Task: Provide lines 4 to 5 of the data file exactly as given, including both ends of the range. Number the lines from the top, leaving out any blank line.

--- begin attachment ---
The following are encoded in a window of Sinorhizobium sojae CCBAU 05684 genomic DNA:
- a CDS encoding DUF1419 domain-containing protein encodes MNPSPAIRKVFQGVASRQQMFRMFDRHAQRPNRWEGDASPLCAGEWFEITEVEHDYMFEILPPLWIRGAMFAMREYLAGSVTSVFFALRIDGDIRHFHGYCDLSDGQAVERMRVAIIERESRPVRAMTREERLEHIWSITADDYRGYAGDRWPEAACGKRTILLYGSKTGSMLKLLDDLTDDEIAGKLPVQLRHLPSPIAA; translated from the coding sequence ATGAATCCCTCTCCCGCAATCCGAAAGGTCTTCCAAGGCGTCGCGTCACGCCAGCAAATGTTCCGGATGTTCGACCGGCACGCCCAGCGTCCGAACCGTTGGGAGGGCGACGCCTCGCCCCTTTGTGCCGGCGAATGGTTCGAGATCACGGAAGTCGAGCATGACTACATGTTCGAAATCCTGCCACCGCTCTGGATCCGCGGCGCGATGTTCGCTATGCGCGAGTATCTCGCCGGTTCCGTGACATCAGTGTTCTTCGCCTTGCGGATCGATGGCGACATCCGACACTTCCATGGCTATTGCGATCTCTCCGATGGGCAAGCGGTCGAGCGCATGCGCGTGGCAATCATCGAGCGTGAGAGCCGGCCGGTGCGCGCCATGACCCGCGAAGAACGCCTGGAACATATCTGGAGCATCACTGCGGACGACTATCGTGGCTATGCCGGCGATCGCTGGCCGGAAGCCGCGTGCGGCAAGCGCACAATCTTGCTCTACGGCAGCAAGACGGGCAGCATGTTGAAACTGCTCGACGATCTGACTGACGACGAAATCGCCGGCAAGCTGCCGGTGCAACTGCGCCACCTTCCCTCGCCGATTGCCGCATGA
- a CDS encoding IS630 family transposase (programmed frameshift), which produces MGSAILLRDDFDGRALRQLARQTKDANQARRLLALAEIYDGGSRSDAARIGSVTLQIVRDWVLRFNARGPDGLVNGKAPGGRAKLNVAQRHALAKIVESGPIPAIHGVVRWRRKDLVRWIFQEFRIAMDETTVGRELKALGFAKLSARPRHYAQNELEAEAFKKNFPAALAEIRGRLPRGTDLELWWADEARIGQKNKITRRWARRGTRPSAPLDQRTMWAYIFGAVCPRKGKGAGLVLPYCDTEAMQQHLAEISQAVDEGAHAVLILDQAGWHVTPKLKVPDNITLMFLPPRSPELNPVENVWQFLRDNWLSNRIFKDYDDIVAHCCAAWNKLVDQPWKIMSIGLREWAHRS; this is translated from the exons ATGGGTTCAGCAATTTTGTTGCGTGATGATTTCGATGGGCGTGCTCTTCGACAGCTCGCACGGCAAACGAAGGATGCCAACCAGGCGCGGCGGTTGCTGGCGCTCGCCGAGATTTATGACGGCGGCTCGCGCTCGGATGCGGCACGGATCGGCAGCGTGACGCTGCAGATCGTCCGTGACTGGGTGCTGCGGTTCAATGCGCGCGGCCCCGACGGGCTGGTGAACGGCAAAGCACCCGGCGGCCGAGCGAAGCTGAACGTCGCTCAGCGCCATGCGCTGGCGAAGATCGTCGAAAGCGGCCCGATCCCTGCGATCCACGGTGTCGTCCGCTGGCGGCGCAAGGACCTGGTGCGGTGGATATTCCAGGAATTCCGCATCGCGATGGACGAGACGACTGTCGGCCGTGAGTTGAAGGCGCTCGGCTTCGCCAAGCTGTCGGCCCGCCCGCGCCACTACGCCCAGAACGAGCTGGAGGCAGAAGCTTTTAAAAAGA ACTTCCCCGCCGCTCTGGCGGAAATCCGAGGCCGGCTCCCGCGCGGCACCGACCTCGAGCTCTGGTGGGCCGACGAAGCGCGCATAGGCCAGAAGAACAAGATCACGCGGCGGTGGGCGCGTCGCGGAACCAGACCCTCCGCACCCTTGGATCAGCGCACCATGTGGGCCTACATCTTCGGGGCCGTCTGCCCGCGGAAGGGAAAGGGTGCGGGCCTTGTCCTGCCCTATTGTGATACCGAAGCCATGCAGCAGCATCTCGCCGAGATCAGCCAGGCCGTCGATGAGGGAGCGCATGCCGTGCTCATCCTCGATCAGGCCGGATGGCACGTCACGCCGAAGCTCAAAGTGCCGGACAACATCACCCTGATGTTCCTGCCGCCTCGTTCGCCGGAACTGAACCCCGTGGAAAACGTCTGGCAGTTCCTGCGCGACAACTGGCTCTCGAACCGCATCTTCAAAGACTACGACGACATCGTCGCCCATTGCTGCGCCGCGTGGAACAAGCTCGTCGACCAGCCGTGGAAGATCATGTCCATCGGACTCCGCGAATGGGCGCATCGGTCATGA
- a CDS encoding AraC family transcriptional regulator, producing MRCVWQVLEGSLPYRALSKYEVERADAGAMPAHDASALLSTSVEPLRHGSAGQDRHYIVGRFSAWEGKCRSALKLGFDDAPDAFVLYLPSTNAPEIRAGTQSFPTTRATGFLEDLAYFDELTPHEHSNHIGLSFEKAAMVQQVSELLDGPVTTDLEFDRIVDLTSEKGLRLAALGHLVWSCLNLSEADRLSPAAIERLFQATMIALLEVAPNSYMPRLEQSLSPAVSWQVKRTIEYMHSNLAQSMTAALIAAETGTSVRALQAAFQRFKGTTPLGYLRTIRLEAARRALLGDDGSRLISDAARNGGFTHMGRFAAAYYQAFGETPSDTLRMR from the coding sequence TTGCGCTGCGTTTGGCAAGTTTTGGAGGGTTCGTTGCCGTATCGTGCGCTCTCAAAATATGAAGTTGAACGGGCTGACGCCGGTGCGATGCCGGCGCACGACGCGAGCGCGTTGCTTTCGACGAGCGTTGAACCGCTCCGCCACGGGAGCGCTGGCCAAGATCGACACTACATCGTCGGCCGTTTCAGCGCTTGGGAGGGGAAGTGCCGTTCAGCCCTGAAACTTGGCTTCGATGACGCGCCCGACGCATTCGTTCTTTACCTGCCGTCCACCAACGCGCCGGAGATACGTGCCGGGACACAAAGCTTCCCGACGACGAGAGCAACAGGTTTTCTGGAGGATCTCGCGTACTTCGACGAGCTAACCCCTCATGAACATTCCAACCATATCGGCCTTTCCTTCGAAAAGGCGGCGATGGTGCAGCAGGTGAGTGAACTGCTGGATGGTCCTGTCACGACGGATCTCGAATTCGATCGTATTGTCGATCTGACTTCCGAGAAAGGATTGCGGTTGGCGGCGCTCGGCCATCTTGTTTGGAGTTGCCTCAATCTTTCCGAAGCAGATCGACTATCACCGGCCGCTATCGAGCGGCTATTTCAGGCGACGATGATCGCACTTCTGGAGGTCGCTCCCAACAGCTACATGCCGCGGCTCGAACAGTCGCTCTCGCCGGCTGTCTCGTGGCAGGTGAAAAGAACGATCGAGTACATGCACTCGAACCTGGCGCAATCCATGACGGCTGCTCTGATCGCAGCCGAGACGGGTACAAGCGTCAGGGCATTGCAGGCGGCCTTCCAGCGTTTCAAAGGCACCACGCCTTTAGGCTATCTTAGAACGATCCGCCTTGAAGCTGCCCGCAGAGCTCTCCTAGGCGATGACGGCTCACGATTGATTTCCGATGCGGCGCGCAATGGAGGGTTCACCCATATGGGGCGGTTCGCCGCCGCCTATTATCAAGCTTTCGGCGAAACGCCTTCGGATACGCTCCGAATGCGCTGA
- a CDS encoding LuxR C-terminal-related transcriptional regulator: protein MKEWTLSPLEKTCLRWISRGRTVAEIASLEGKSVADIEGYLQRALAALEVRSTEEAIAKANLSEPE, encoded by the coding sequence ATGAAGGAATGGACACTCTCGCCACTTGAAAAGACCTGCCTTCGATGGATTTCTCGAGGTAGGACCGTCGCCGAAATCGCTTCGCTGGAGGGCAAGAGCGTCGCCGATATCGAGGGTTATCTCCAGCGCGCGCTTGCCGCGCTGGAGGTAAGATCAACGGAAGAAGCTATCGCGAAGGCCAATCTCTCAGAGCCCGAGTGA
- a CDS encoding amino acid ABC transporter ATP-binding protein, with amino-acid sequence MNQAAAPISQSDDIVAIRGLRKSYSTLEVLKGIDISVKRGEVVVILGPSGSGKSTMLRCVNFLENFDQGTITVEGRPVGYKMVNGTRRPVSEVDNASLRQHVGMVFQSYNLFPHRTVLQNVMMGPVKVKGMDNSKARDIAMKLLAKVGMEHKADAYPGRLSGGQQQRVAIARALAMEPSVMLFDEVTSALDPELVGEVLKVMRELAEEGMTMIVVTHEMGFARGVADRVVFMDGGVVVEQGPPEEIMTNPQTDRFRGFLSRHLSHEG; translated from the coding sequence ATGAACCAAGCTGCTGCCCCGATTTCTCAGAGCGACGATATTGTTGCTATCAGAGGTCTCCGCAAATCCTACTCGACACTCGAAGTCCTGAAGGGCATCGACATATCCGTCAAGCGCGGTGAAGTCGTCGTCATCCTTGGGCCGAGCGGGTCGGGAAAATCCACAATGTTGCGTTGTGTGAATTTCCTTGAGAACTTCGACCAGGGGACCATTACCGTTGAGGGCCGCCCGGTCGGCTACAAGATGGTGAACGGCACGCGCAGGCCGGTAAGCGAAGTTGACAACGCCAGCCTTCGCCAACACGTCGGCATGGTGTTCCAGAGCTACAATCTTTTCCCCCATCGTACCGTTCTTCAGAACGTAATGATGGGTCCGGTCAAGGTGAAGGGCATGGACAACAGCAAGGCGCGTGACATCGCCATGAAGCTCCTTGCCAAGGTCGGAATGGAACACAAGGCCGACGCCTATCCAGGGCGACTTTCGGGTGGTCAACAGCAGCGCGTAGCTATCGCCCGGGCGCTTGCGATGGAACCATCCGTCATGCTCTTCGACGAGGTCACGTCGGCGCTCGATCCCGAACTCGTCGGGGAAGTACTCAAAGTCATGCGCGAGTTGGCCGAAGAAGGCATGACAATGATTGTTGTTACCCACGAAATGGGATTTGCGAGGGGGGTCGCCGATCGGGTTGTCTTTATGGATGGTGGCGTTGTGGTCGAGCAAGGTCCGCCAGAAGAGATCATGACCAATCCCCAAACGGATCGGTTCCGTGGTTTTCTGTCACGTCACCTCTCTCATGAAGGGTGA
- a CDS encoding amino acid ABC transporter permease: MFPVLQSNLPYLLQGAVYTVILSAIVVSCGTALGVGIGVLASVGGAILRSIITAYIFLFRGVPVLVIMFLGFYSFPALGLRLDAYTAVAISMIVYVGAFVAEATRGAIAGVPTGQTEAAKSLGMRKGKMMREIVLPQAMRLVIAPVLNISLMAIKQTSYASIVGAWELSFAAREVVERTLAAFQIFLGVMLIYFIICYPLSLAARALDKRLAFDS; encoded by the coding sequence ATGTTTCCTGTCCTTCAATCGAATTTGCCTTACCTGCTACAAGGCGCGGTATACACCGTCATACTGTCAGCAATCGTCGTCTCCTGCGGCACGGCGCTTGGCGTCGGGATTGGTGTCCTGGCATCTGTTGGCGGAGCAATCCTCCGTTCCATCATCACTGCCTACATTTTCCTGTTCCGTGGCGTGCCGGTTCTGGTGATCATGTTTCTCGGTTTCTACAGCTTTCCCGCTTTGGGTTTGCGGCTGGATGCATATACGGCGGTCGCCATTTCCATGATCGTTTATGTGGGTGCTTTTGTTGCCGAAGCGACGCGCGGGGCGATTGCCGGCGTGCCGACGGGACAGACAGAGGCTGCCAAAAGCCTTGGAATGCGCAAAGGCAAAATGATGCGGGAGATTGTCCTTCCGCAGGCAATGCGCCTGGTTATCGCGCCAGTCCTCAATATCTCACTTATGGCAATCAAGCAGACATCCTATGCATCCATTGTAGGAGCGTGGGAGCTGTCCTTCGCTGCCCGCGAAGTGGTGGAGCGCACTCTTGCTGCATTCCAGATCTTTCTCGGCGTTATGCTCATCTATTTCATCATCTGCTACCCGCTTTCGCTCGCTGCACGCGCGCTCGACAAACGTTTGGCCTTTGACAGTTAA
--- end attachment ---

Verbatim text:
- a CDS encoding AraC family transcriptional regulator, producing MRCVWQVLEGSLPYRALSKYEVERADAGAMPAHDASALLSTSVEPLRHGSAGQDRHYIVGRFSAWEGKCRSALKLGFDDAPDAFVLYLPSTNAPEIRAGTQSFPTTRATGFLEDLAYFDELTPHEHSNHIGLSFEKAAMVQQVSELLDGPVTTDLEFDRIVDLTSEKGLRLAALGHLVWSCLNLSEADRLSPAAIERLFQATMIALLEVAPNSYMPRLEQSLSPAVSWQVKRTIEYMHSNLAQSMTAALIAAETGTSVRALQAAFQRFKGTTPLGYLRTIRLEAARRALLGDDGSRLISDAARNGGFTHMGRFAAAYYQAFGETPSDTLRMR from the coding sequence TTGCGCTGCGTTTGGCAAGTTTTGGAGGGTTCGTTGCCGTATCGTGCGCTCTCAAAATATGAAGTTGAACGGGCTGACGCCGGTGCGATGCCGGCGCACGACGCGAGCGCGTTGCTTTCGACGAGCGTTGAACCGCTCCGCCACGGGAGCGCTGGCCAAGATCGACACTACATCGTCGGCCGTTTCAGCGCTTGGGAGGGGAAGTGCCGTTCAGCCCTGAAACTTGGCTTCGATGACGCGCCCGACGCATTCGTTCTTTACCTGCCGTCCACCAACGCGCCGGAGATACGTGCCGGGACACAAAGCTTCCCGACGACGAGAGCAACAGGTTTTCTGGAGGATCTCGCGTACTTCGACGAGCTAACCCCTCATGAACATTCCAACCATATCGGCCTTTCCTTCGAAAAGGCGGCGATGGTGCAGCAGGTGAGTGAACTGCTGGATGGTCCTGTCACGACGGATCTCGAATTCGATCGTATTGTCGATCTGACTTCCGAGAAAGGATTGCGGTTGGCGGCGCTCGGCCATCTTGTTTGGAGTTGCCTCAATCTTTCCGAAGCAGATCGACTATCACCGGCCGCTATCGAGCGGCTATTTCAGGCGACGATGATCGCACTTCTGGAGGTCGCTCCCAACAGCTACATGCCGCGGCTCGAACAGTCGCTCTCGCCGGCTGTCTCGTGGCAGGTGAAAAGAACGATCGAGTACATGCACTCGAACCTGGCGCAATCCATGACGGCTGCTCTGATCGCAGCCGAGACGGGTACAAGCGTCAGGGCATTGCAGGCGGCCTTCCAGCGTTTCAAAGGCACCACGCCTTTAGGCTATCTTAGAACGATCCGCCTTGAAGCTGCCCGCAGAGCTCTCCTAGGCGATGACGGCTCACGATTGATTTCCGATGCGGCGCGCAATGGAGGGTTCACCCATATGGGGCGGTTCGCCGCCGCCTATTATCAAGCTTTCGGCGAAACGCCTTCGGATACGCTCCGAATGCGCTGA
- a CDS encoding LuxR C-terminal-related transcriptional regulator: protein MKEWTLSPLEKTCLRWISRGRTVAEIASLEGKSVADIEGYLQRALAALEVRSTEEAIAKANLSEPE, encoded by the coding sequence ATGAAGGAATGGACACTCTCGCCACTTGAAAAGACCTGCCTTCGATGGATTTCTCGAGGTAGGACCGTCGCCGAAATCGCTTCGCTGGAGGGCAAGAGCGTCGCCGATATCGAGGGTTATCTCCAGCGCGCGCTTGCCGCGCTGGAGGTAAGATCAACGGAAGAAGCTATCGCGAAGGCCAATCTCTCAGAGCCCGAGTGA